Healing the ecological self: Nature-Based Well-being

Session Title: Healing the ecological self: Nature-Based Well-being
Speaker: Tom Puk, Professor, Lakehead University
Watch the session: https://app.knowmia.com/CpS7

Session description: Healing the Ecological Self: Nature-based Well-being Homo erectus, arguably the first humans, were closely connected with the natural world. Since that time, modern humans, at least in the industrial world, have become increasingly disconnected from their natural surroundings, resulting in a wounding of the human psyche. Healing the ecological self involves repairing this disconnect in terms of the cognitive, emotional and spiritual components of the psyche. Allopathic medicine relies on human-constructed solutions such as medicine and technology, the very components that often contribute to our disconnect from nature. Nature-based well-being as defined in this presentation, relies on nature-unplugged. The author has developed a healing model called "nature-based regenerative healing" (NBRH)(Puk, 2021) in which subjects start daily walking in natural surroundings while focusing on three components: memorizing nature-based poetry (e.g. Frost, "the Road Not Taken"), repeating healing affirmations and ecophily i.e. a connection with their natural surroundings. Before each walk, the subject climbs into a metaphorical "healing bubble" that keeps out the over-stimulation of the human-constructed world, in particular the chronic use of screens (Puk, 2021b). In the first study (Puk, 2021a), a person with years of severe lyme disease, no longer working, and having little hope in leading a healthy life, followed this model faithfully. Each day she added one minute to her daily walking. After five months, she returned to work, describing herself as a changed person. The concept of "courageous gradualism" was found to be a key component of the healing process, in that little things, conducted over a longer period of time, results in significant progress. In a second study (Puk, 2022c, in review) two post- concussion subjects followed the same model with similar healing results.This article, focusing on "nature and neurons", goes into great detail, recounting the many benefits natural processes provide to human healing. The author is currently conducting a third study with a graduate course he developed called "nature-based well-being". The students in this course are currently following the NBRH model with the objective of healing the negativity-bias that Homo erectus is believed to have passed on to Homo sapiens. Rather than focus on illness or cognitive impairment, each student has identified stress-related behaviors and habits they would like to heal such as anxiety, rumination, perfectionism, impulsivity and low self-esteem. They are at the same time researching their progress over an eight week period through their own autoethnography. Although presently under-represented in modern medicine, healing processes that emphasize reconnecting with nature would provide a significant, complementary contribution to human well-being.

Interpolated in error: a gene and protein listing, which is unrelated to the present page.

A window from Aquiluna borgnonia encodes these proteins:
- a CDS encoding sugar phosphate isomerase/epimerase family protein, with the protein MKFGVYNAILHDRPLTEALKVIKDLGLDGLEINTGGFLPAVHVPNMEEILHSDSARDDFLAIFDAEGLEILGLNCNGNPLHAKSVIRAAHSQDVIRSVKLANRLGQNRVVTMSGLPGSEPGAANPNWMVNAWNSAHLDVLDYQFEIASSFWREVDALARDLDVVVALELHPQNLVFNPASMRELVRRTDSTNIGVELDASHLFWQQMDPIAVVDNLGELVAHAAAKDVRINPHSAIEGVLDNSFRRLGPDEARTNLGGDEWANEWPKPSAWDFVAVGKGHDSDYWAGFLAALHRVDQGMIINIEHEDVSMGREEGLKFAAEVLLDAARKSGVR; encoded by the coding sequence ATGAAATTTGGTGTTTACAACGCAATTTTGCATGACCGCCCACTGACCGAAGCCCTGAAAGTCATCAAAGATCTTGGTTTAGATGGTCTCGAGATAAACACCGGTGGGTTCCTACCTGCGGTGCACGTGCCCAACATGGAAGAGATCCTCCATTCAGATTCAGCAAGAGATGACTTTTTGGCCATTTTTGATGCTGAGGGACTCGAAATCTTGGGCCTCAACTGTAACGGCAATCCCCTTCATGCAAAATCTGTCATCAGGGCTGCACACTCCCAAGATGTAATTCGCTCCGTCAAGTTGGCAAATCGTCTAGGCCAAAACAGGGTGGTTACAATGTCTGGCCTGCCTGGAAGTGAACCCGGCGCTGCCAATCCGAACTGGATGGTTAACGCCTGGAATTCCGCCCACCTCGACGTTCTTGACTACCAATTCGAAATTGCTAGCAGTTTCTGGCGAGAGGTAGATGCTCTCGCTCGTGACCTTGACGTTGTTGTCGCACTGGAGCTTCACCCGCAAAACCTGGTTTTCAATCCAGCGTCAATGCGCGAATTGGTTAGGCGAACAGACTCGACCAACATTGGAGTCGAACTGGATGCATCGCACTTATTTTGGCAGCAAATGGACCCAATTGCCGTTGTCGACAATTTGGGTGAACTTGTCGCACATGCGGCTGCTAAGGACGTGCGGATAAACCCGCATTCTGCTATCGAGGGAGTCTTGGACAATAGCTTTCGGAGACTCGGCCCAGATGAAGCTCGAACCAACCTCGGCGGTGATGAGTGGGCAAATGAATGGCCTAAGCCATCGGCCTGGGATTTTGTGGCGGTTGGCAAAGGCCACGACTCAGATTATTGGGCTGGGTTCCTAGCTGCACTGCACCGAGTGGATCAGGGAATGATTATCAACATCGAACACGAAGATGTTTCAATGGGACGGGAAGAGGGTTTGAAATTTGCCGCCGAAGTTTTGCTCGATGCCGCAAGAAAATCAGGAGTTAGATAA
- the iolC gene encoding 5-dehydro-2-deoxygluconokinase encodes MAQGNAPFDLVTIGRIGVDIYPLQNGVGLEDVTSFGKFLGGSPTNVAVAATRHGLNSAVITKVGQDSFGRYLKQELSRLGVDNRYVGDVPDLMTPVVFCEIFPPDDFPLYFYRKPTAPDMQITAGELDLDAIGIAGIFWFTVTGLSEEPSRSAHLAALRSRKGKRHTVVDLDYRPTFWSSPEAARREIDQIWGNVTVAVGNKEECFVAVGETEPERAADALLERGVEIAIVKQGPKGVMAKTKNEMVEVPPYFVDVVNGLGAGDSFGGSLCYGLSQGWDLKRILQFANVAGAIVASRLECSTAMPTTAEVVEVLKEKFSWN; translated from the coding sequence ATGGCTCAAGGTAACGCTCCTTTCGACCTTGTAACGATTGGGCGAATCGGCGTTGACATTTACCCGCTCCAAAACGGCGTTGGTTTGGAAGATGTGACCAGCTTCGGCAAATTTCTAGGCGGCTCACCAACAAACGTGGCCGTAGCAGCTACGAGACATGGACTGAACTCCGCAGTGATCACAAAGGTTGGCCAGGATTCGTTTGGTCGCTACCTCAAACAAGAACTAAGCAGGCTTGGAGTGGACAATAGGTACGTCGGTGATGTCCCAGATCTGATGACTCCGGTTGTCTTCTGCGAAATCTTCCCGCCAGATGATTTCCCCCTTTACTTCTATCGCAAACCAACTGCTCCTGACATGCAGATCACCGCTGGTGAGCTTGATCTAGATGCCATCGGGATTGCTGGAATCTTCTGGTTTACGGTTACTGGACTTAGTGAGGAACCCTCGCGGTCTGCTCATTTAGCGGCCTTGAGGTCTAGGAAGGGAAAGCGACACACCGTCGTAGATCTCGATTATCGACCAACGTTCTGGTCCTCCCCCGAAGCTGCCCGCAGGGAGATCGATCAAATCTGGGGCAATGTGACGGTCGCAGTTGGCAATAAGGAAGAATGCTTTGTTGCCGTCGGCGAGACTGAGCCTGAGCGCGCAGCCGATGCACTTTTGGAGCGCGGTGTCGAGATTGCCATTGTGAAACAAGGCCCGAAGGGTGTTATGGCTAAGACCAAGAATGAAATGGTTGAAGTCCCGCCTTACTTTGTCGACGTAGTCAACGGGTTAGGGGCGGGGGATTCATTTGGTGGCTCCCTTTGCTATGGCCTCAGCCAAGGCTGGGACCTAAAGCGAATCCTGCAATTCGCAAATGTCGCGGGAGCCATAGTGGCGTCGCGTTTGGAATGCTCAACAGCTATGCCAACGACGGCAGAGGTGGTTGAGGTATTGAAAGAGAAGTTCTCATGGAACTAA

Bio: Dr. Tom Puk is Professor, Ecological Consciousness and Nature-based Well-being, Lakehead University, Ontario, Canada. His current research focuses on an ecotherapeutic model he created, referred to as "nature-based regenerative healing". This model utilizes the natural world as a context in the healing process. The first study (see references) involved an individual who suffered from Lyme disease. The model addressed three major symptoms: brain fog, poor focussed attention and poor short term memory. As well, healing associated negative emotions was a major objective. The second study (in review) involved two subjects who suffered from post-concussive syndrome and who also suffered from similar symptoms. The third study (in progress) involves graduate students in a course on "nature-based well-being". This study focuses on healing negative habits, behaviors and emotions using the NBRH model. In all these studies, significant well-being progress has been achieved.

E-mail address: tpuk@lakeheadu.ca

Office: 18073438110 (Ext 8710)

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